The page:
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Asia is the world's largest and most populous continent, located primarily in the eastern and northern hemispheres. It covers 8.7% of the Earth's total surface area (or 30% of its land area) and with approximately 3.9 billion people, it hosts 60% of the world's current human population. It is traditionally defined as part of the landmass of Africa-Eurasia lying east of the Suez Canal, east of the Ural Mountains, and south of the Caucasus Mountains and the Caspian and Black Seas.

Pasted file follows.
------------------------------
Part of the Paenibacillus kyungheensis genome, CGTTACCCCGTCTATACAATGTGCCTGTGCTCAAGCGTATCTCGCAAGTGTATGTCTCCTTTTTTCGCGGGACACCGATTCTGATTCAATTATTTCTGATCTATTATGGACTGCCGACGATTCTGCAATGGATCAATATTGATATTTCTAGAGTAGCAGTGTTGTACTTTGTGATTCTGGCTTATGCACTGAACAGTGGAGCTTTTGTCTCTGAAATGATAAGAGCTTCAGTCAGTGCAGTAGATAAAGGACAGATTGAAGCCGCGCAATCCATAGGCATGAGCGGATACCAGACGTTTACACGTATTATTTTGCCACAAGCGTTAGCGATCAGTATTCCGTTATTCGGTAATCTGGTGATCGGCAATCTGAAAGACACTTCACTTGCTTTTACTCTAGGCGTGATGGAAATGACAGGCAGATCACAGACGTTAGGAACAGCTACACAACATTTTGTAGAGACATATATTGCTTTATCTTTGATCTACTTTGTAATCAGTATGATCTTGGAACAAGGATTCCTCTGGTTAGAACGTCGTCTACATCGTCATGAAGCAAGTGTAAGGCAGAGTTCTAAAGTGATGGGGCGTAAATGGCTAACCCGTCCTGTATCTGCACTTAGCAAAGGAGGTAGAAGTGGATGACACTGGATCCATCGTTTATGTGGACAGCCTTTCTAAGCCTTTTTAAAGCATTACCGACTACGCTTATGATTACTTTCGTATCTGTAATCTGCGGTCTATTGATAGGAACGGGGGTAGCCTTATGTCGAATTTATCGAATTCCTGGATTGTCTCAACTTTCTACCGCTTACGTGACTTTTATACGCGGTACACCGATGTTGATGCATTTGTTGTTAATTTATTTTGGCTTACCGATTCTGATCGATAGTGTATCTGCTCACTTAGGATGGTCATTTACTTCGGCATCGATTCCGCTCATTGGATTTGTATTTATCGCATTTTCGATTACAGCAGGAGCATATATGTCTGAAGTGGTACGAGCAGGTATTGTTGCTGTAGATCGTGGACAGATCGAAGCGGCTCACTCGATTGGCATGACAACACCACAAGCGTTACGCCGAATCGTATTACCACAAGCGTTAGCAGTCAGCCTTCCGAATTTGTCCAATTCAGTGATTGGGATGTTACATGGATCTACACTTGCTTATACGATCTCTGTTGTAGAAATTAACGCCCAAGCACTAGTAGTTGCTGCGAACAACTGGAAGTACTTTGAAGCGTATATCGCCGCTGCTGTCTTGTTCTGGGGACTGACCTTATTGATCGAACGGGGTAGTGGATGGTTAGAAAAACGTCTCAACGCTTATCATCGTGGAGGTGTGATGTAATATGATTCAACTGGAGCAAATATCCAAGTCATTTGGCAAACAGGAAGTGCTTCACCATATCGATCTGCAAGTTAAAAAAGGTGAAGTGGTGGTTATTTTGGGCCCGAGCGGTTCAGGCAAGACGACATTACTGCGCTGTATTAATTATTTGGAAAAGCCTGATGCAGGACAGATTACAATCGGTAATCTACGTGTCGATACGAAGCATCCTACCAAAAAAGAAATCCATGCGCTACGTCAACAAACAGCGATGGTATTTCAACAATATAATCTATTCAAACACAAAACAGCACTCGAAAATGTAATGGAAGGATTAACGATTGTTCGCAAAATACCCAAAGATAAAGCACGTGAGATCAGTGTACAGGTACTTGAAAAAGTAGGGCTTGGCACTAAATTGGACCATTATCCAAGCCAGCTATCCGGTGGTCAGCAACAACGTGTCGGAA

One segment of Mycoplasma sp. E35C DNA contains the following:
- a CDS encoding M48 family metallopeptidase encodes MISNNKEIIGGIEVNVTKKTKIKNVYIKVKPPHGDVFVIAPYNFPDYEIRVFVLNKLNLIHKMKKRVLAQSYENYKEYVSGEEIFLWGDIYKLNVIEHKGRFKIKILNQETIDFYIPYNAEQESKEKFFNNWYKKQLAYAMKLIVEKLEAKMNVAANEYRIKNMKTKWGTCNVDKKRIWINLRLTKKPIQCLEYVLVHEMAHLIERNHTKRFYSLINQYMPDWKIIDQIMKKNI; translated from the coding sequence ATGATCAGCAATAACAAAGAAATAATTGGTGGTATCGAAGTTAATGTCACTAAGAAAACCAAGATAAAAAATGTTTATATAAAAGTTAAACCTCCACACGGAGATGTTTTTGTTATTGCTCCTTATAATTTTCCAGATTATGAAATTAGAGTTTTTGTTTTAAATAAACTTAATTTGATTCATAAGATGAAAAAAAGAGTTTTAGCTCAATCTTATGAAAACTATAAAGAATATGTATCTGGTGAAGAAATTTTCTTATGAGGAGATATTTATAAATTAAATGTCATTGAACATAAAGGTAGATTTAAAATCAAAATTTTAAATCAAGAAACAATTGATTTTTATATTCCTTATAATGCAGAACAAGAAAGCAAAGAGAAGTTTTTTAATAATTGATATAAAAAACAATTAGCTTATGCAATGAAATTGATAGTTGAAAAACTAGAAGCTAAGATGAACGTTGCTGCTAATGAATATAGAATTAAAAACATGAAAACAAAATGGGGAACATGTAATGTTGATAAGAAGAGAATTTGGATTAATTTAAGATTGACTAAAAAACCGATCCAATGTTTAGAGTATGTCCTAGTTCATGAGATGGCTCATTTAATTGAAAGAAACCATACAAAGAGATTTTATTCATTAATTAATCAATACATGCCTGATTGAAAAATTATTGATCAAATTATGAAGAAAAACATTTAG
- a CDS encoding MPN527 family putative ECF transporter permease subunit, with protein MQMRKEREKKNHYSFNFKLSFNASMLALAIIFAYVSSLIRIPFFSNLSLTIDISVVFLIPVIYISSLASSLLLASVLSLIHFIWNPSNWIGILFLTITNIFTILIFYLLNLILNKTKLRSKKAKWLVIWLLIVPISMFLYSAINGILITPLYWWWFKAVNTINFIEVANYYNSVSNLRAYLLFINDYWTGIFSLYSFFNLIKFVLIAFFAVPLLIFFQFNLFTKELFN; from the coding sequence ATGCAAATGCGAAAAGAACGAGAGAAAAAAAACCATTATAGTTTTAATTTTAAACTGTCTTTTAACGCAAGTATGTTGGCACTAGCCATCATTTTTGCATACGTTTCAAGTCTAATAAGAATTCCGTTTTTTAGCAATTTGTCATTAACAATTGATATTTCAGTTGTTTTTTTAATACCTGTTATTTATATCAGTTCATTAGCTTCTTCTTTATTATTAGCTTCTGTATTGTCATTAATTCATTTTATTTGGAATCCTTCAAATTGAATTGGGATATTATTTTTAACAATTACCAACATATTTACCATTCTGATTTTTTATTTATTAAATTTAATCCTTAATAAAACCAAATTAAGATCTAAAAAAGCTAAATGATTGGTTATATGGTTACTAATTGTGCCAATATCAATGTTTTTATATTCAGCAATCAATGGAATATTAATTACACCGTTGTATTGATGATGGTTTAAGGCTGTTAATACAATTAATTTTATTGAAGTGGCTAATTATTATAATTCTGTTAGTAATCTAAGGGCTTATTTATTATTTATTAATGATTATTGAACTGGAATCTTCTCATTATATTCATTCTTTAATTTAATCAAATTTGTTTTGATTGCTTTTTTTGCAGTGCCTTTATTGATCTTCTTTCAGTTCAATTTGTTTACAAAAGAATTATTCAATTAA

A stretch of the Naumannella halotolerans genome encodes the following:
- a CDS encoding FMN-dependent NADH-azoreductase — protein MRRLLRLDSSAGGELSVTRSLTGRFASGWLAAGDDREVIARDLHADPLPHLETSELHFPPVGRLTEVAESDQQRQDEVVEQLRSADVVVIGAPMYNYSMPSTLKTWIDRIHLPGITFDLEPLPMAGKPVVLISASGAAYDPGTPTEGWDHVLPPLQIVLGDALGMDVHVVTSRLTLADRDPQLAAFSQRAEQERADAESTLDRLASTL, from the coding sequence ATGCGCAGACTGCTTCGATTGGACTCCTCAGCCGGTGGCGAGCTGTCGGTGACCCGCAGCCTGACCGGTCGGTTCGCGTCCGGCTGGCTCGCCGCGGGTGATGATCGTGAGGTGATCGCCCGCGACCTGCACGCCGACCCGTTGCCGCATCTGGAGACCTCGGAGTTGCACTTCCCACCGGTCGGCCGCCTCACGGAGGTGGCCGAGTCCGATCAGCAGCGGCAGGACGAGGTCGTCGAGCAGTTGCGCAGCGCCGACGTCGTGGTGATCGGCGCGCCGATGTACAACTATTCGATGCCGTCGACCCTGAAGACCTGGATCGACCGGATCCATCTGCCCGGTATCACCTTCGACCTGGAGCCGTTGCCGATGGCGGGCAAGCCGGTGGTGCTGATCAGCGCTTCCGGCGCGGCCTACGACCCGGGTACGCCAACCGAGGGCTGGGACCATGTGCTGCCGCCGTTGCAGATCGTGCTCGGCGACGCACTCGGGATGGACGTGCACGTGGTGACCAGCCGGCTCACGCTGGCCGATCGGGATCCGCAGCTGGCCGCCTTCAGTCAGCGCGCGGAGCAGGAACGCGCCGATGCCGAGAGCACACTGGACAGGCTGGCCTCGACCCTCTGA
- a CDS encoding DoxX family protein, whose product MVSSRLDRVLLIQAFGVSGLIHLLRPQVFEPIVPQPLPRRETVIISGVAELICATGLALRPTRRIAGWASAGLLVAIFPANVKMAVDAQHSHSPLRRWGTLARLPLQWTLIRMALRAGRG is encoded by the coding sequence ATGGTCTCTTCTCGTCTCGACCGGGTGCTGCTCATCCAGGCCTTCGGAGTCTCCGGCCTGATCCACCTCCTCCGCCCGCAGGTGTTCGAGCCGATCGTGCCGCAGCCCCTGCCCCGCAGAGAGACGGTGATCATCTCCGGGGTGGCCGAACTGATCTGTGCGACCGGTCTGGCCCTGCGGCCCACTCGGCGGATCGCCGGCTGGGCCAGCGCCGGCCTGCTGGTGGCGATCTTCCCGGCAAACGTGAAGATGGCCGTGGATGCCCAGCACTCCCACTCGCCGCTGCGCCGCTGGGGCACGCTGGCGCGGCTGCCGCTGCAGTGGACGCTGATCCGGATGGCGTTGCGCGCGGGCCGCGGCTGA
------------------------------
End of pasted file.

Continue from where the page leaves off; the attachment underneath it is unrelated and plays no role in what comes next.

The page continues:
The history of Asia can be seen as the collective history of several distinct peripheral coastal regions such as, East Asia, South Asia, and the Middle East linked by the interior mass of the Eurasian steppe.The coastal periphery was the home to some of the world's earliest known civilizations, with each of the three regions developing early civilizations around fertile river valleys. These valleys were fertile because the soil there was rich and could bear lots of root crops. The civilizations in Mesopotamia, the Indus Valley, and China shared many similarities and likely exchanged technologies and ideas such as mathematics and the wheel. Other notions such as that of writing likely developed individually in each area. Cities, states and then empires developed in these lowlands.The steppe region had long been inhabited by mounted nomads, and from the central steppes they could reach all areas of the Asian continent. The northern part of the continent, covering much of Siberia was also inaccessible to the steppe nomads due to the dense forests and the tundra. These areas in Siberia were very sparsely populated.The centre and periphery were kept separate by mountains and deserts. The Caucasus, Himalaya, Karakum Desert, and Gobi Desert formed barriers that the steppe horsemen could only cross with difficulty. While technologically and culturally the city dwellers were more advanced, they could do little militarily to defend against the mounted hordes of the steppe. However, the lowlands did not have enough open grasslands to support a large horsebound force. Thus the nomads who conquered states in the Middle East were soon forced to adapt to the local societies.